Sunday, November 17, 2013

Thor: The Dark and Average Sequel

     Marvel knows what they're doing: after the success of the Iron Man films and then the gigantic The Avengers, they realize that any fan of their work will shell out a dozen dollars to witness the next spectacle in their different "phases". The problem with this situation is that the company has to keep surprising and satisfying us at every turn, or else the movies start to feel stale. Thor: The Dark World--unfortunately--falls into this category: featuring the powerful titular character and his brother Loki, this sequel to the (amusing) first film falls a bit flat, failing to exceed any expectations and failing to be funny even when it tries to be--a problem the first film didn't have.
     Thor as a film has a much tougher sell than most of the Marvel universe: it's necessary to balance the scenes in Asgard (where Thor is from) and the scenes on Earth, and the symmetry has to be seamless for it to work--unlike Tony Stark in Iron Man, who is much easier to relate to due to his snarky humor and based-in-reality (to an extent) situations. The Dark World jumps all over the place: the nine realms are about to converge, which is a sign of trouble when some Dark Elves (led by Malekith [Christopher Eccleston]) take the opportunity in this rare event to try and take control of a dangerous force to turn the galaxy to darkness.
     What turns out the lights? This mystical floating substance called the "Aether", that when consumed causes the consumer to become incredibly powerful and power-hungry, looking to rid the world of everything beautiful. This is where Thor's love interest from Earth, Jane (Natalie Portman, probably regretting that she has a contract to keep appearing in the sequels), comes into play. Accidentally coming across this substance in some sort of weird inter-dimensional warp thingy, one that allows people to switch back and forth between worlds, she gets fully consumed like a ghost entering a host in a horror movie. Going on a road trip to Asgard after Thor comes to the rescue, the battle for the Aether that's inside of Jane between the Asgardians and the Dark Elves becomes the main focus for the second half of the film.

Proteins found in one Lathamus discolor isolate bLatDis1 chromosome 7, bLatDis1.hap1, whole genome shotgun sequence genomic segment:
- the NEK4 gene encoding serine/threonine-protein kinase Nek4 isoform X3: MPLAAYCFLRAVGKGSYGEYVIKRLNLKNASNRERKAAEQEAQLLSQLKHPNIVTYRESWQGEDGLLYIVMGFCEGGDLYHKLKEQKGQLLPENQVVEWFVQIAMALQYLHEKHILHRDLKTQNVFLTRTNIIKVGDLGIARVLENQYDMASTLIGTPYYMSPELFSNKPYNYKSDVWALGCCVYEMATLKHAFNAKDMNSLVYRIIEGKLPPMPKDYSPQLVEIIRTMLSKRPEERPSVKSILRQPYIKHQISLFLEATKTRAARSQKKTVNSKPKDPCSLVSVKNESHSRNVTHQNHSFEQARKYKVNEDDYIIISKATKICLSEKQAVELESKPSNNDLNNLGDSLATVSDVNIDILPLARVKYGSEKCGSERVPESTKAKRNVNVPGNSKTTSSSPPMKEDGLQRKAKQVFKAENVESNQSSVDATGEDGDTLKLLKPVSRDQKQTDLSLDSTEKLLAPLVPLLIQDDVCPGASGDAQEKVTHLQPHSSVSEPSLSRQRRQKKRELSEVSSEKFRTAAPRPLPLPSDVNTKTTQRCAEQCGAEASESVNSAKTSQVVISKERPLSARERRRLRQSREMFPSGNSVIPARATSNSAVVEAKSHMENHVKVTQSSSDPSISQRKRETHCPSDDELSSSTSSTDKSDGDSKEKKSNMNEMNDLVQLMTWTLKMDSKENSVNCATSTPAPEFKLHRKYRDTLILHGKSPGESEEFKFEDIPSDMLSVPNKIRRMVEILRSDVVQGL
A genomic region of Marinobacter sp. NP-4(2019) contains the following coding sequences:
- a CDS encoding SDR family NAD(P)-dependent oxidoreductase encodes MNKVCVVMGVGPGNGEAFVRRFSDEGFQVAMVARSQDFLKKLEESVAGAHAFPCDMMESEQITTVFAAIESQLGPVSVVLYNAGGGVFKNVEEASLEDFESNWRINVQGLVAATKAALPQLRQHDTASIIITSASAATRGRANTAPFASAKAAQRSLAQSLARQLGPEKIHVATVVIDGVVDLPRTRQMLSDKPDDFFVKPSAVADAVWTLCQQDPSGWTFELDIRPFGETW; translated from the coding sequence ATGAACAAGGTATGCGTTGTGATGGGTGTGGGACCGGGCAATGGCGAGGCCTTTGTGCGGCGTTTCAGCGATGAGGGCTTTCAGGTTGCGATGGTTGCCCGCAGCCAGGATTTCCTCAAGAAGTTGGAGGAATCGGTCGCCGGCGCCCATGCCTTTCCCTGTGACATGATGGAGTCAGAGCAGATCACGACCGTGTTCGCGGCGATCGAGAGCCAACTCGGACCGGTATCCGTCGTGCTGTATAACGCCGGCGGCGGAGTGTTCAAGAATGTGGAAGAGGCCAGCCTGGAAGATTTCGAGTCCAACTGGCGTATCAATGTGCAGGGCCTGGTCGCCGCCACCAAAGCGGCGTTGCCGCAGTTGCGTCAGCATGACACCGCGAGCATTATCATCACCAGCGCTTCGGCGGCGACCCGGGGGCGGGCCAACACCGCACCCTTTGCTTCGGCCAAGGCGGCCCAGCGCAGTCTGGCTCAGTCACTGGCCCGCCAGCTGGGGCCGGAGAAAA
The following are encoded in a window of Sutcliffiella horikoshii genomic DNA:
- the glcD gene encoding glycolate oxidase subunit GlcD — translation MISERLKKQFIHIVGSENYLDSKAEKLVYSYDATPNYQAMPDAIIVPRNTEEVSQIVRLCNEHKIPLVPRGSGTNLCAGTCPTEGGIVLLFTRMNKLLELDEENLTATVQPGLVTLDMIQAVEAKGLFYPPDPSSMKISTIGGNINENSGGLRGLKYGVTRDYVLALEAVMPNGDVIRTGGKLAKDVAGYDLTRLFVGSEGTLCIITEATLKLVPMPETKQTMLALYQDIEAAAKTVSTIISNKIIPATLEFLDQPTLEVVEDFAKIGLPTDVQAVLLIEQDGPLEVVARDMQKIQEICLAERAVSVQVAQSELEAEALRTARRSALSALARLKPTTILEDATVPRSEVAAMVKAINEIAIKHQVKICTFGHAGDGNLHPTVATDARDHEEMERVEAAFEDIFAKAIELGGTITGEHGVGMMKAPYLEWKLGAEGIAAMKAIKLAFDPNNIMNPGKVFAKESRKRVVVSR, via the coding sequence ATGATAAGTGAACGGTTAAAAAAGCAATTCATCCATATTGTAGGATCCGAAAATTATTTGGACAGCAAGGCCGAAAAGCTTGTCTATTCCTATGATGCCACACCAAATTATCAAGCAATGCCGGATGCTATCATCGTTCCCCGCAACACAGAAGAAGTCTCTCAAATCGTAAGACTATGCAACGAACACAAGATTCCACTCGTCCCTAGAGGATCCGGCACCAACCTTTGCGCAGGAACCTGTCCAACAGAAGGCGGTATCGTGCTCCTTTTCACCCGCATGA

One of the main problems with this new incarnation of Thor are the poor attempts at humor. In the first film, Thor's brutish and confused nature when first coming to Earth was charming and funny (like his uttering of "I Need Sustenance!" when eating at a diner). Since that novelty has worn off, and Thor the character is familiar to us now, he's just not too funny anymore. Sure, there are moments that induce chuckling--like when he hangs his trusty hammer on a coat rack--but they are few and far between. And Jane's assistant, Darcy (portrayed by one of the Broke Girls, Kat Dennings), is incredibly annoying at every turn, trying to make us laugh with bad jokes and an irritating nature. That's the script's fault--but her delivery does it no favors. Thor: The Dark World does have some interesting aspects: the story can be interesting and Loki (wonderfully portrayed by Tom Hiddleston again) is always entertaining, and the climax involving a multi-world battle where Thor and his foes switch between worlds through numerous invisible warps is well done and clever. But nothing comes close to the battles in The Avengers.
     And this is Marvel's problem now: because of The Avengers, it feels like every standalone film involving their characters is more of a place holder than an actual event of awesome entertainment. Well, maybe not Iron Man, but the others. Take the trailer for the new Captain America film that enters theaters in March: does it look cool? Maybe. Does it look good? Sure, it has potential. But it doesn't feel like an "event" anymore, and my wallet is starting to get the feeling that Marvel has sucked me into paying for all of their films. And maybe it has: I just wish my return on investment was more than just average.     (C+)

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